Members of the European Parliament decide on universal charging ports

Multiple chargers could be a thing of the past - Circe Denyer via Public domain pictures

By Liv Davies

From android, to Windows to Apple, many phones have a great variation in the charging port that is used within the phone. Sometimes even portable devices of the same brand can sustain many different charging ports. This can cause an issue when at a friends or families house and your phone runs out of battery, but your particular charging port is nowhere to be seen! 

Members of the European Parliament (MEPs) voted on a motion of 582 votes to 40 which calls for the European Commission to abandon this issue in favour of adopting singular charging port. This would mean that one wire could effectively be used for all devices. Furthermore, this would mean that the devices would be “uncoupled” from the charger, and pre-existing chargers could be used, even when a new phone has been purchased. The commission understands that this would massively reduce waste from the mobile devices industry. 

Currently, Apple who are leading the market with their sale of mobile devices, currently use a lightning connector and would require an adaptor to be charged with the new regulation connections. Most likely, all portable devices will aim to use the new USB-C connections – used on many modern Samsung phones, however the details have not been finalised.  Polish MEP Roza Thun stated “The commission has to show leadership and stop letting tech giants dictate our standards, we expect a proposal to establish a standard common charger for smartphones, digital cameras, e-book readers and tablets and similar devices within the next six months.”

The decision to make a universal charging port has been cautioned against by Apple. Apple released a statement in response to this motion, stating ““Regulations that would drive conformity across the type of connector built into all smartphones freeze innovation rather than encourage it. Such proposals are bad for the environment and unnecessarily disruptive for customers” Apple argues that this vote would stifle innovation that would prevent the changing of technologies into faster, and more efficient portable devices.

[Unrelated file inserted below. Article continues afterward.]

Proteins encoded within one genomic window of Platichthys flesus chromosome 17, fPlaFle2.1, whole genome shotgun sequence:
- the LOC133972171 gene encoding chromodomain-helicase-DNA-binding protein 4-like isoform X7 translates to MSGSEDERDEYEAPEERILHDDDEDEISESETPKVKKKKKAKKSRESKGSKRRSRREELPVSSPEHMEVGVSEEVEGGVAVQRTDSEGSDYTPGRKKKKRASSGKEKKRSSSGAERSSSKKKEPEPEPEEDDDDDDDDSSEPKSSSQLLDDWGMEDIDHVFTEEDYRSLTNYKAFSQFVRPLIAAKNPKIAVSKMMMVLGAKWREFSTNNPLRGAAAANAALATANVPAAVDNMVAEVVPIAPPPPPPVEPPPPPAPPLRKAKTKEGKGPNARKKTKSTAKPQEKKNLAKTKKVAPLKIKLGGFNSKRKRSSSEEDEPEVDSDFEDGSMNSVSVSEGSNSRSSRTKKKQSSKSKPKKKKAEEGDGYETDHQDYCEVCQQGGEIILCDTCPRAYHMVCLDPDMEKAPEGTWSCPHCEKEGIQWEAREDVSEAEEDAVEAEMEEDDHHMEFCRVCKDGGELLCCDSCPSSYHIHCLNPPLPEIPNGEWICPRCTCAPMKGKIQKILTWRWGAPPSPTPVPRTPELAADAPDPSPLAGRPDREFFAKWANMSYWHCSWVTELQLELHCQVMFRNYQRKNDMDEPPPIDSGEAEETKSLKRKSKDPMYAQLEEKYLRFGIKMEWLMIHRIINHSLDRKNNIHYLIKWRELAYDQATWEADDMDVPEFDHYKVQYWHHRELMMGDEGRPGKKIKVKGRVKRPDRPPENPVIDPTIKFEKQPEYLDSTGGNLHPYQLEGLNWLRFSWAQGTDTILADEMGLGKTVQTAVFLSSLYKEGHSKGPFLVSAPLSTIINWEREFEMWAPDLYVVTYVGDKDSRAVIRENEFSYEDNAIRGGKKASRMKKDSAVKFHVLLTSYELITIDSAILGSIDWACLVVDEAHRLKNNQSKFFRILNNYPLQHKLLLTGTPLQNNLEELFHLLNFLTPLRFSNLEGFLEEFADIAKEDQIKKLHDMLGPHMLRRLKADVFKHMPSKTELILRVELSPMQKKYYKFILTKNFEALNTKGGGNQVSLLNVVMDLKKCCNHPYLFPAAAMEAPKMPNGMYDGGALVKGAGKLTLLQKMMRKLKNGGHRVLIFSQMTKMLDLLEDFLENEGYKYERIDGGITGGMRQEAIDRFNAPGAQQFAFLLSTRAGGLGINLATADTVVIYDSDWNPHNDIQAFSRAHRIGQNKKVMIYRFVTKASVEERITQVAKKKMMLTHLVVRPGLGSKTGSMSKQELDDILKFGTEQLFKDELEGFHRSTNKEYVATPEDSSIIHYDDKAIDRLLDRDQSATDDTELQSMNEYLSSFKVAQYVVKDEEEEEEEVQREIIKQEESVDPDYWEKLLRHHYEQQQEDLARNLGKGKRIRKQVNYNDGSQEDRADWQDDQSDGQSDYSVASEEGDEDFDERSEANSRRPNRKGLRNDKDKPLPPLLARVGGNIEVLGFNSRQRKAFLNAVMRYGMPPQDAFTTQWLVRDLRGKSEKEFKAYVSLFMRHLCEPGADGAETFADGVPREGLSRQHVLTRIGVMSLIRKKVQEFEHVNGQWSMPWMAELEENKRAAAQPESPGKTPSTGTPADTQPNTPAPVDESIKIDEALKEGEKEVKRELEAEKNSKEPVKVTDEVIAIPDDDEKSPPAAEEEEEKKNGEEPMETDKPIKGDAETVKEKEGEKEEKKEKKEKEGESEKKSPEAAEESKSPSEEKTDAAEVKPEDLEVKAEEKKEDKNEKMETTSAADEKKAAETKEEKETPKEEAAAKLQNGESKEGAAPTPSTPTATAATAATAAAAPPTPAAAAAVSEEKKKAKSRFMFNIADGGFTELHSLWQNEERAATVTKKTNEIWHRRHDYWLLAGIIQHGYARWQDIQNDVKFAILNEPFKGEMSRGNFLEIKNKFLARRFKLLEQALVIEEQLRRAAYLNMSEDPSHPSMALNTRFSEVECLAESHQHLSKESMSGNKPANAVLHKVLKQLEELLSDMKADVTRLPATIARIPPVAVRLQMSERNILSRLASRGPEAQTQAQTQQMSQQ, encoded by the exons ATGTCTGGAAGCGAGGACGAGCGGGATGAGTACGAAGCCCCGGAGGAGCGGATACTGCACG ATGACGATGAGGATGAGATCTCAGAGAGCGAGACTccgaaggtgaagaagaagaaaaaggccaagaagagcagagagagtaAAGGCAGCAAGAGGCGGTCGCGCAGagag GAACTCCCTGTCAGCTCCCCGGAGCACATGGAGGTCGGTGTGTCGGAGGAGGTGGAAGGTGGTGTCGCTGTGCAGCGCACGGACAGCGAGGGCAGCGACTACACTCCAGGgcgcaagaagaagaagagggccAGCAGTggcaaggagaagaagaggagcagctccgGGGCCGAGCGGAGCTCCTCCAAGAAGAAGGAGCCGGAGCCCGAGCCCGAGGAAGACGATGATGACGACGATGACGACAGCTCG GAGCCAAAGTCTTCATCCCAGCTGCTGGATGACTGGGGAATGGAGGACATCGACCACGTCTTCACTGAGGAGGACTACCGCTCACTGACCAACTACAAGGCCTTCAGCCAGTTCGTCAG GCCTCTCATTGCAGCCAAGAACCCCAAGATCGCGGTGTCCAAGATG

Apple has conducted a study that shows this move would not only prevent innovation, but could cost the consumer money. Copenhagen Economics was commissioned by Apple and found that only 0.4% of Europeans experience significant issues when charging their devices due to the lack of compatibility in cable specifications. Furthermore, this study revealed that this change could cost up to 1.5 Billion euros. This is in contrast to the suggested 13 millions euros in environmental benefits if this change were to occur. 

Despite the improvements in waste reduction, there would certainly be a short period of increased waste as new adaptors for older phones would have to be purchased. However, longer term, the EU would see a reduction in technology related waste, as obsolete cables are estimated to produce around 51,000 tonnes of waste per year. This move could however see an end to the common problem that many users of non-Apple smartphones come into daily.  

It is unclear when we can expect to see these changes in place but the vote confirms politicians are moving towards a universal charging port for Europe.

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